Full text of the study, “Recreational cannabis laws and opioid-related emergency department visit rates,” appears in Health Economics.

Study: Experienced Cannabis Consumers Self-Titrate Higher Potency Products

Pullman, WA: Subjects consuming high-potency cannabis concentrates perform similarly on measurements of cognitive performance as do those inhaling lower-potency cannabis flowers, according to data published in the journal Scientific Reports.

A team of investigators affiliated with Washington State University assessed the impact of high-potency concentrates (above 60 percent THC) and lower potency flower (around 20 percent THC) on cognitive performance in a group of experienced marijuana consumers. Users’ performance was measured against that of 20 sober participants.

Researchers reported that cannabis consumers scored similar to controls on a number of measurements, including on tasks involving decision-making and prospective memory.

Cannabis users did not perform as well as controls on tests involving verbal recall and false memories. However, subjects consuming high-potency THC products performed no worse on those tests than did those subjects who ingested less potent products. Researchers attributed this latter result to the fact that those participants who consumed concentrates ingested significantly lesser quantities – thereby achieving similar levels of intoxication as did those who consumed lower potency flower.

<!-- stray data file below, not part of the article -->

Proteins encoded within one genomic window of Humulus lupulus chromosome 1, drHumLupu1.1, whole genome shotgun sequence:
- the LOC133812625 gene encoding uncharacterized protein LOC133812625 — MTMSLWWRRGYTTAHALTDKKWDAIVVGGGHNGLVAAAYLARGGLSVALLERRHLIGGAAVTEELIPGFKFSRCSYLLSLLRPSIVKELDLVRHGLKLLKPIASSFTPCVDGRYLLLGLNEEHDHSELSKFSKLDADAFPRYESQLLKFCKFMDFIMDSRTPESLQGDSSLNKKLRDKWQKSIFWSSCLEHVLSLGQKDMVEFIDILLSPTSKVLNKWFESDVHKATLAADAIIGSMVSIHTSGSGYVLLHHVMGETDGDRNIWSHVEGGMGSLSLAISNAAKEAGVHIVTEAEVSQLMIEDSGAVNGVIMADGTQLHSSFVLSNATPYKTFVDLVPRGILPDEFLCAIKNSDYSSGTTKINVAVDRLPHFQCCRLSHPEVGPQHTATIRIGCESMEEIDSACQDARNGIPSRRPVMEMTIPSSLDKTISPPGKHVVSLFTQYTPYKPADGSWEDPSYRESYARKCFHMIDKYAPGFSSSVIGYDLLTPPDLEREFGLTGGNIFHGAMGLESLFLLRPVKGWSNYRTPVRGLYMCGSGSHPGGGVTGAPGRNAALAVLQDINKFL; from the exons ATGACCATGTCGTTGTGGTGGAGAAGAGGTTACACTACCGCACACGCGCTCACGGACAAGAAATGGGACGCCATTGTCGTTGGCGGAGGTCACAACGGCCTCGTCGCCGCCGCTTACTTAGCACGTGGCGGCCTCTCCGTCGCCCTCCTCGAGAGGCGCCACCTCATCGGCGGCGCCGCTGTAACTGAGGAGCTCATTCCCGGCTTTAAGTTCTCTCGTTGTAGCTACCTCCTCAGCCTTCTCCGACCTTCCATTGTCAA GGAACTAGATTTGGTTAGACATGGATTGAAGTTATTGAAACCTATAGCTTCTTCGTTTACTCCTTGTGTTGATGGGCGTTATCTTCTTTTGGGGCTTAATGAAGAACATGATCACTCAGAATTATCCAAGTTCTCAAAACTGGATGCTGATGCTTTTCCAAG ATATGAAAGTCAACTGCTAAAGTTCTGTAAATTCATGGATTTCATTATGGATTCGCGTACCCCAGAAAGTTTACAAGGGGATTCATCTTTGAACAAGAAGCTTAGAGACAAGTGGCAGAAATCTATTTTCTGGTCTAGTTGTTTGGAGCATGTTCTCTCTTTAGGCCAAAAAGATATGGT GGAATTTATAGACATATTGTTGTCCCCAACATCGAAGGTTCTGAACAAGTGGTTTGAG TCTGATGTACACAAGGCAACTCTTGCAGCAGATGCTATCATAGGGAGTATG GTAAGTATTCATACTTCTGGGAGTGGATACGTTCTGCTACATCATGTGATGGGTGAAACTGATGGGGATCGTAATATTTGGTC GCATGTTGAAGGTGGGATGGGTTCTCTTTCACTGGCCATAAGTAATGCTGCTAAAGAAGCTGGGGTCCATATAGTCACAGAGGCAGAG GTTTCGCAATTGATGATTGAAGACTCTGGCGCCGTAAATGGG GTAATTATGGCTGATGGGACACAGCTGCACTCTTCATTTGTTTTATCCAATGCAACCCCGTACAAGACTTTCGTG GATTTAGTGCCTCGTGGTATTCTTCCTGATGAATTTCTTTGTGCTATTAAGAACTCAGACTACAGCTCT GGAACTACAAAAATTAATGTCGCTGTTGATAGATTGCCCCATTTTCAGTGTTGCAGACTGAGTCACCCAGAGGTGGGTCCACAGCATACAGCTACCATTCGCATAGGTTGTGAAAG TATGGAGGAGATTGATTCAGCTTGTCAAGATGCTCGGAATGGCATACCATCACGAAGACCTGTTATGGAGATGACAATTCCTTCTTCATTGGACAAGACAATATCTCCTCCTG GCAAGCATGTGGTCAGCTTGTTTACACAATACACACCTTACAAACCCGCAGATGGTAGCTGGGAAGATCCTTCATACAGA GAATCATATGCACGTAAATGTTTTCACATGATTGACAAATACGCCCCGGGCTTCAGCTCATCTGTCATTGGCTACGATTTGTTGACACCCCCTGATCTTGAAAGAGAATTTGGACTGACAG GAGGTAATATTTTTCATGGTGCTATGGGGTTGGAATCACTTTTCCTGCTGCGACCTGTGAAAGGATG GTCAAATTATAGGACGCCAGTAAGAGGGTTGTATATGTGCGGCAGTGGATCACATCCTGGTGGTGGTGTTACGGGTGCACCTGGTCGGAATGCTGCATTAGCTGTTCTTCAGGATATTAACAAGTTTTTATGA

Authors concluded: “[P]articipants randomly assigned to use a cannabis concentrate self-titrated after significantly fewer puffs yet reported comparable levels of intoxication and demonstrated equivalent levels of impairment as those who inhaled the flower products. [While] there has been concern and speculation that extremely high-potency cannabis concentrates will magnify harms, … [these] results failed to support our hypothesis that concentrates would exacerbate cognitive impairments.”

The authors’ conclusions are consistent with those of prior experimental studies showing that subjects exposed to higher-potency cannabis tend to self-titrate their intake accordingly.

The study’s findings come at a time when some state lawmakers are calling for the imposition of arbitrary caps on the percentage of THC available in certain retail cannabis products. Those opining in favor of these restrictions have claimed that there are greater adverse effects associated with the use of higher potency products. NORML has pushed back against the imposition of THC caps – arguing that proponents’ concerns are not evidence-based and that banning the sale of more potent products will only serve to expand the growth of the illicit marijuana market.

Full text of the study, “Acute effects of high-potency cannabis flower and cannabis concentrates on everyday life memory and decision making,” appears in Scientific Reports.

Animal Data: CBD Administration Mitigates Symptoms of Nicotine Withdrawal

San Diego, CA: The administration of cannabidiol reduces nicotine withdrawal symptoms in animals, according to preclinical data published in the journal Psychopharmacology.

Researchers with the University of California, San Diego assessed the use of CBD or placebo in nicotine-dependent rats during periods of acute and protracted abstinence.

Investigators reported that CBD dosing “prevented” rats from exhibiting various signs of nicotine withdrawal. These findings “suggest that using CBD as a strategy to alleviate withdrawal symptoms upon nicotine cessation may be beneficial,” they concluded.

Separate animal models have demonstrated the ability of CBD to reduce cravings for alcohol and cocaine, while human studies have reported associations between CBD intake and reduced desires for alcohol, cocaine, heroin, tobacco, and cannabis.

Full text of the study, “Cannabidiol reduces withdrawal symptoms in nicotine-dependent rats,” appears in Psychopharmacology.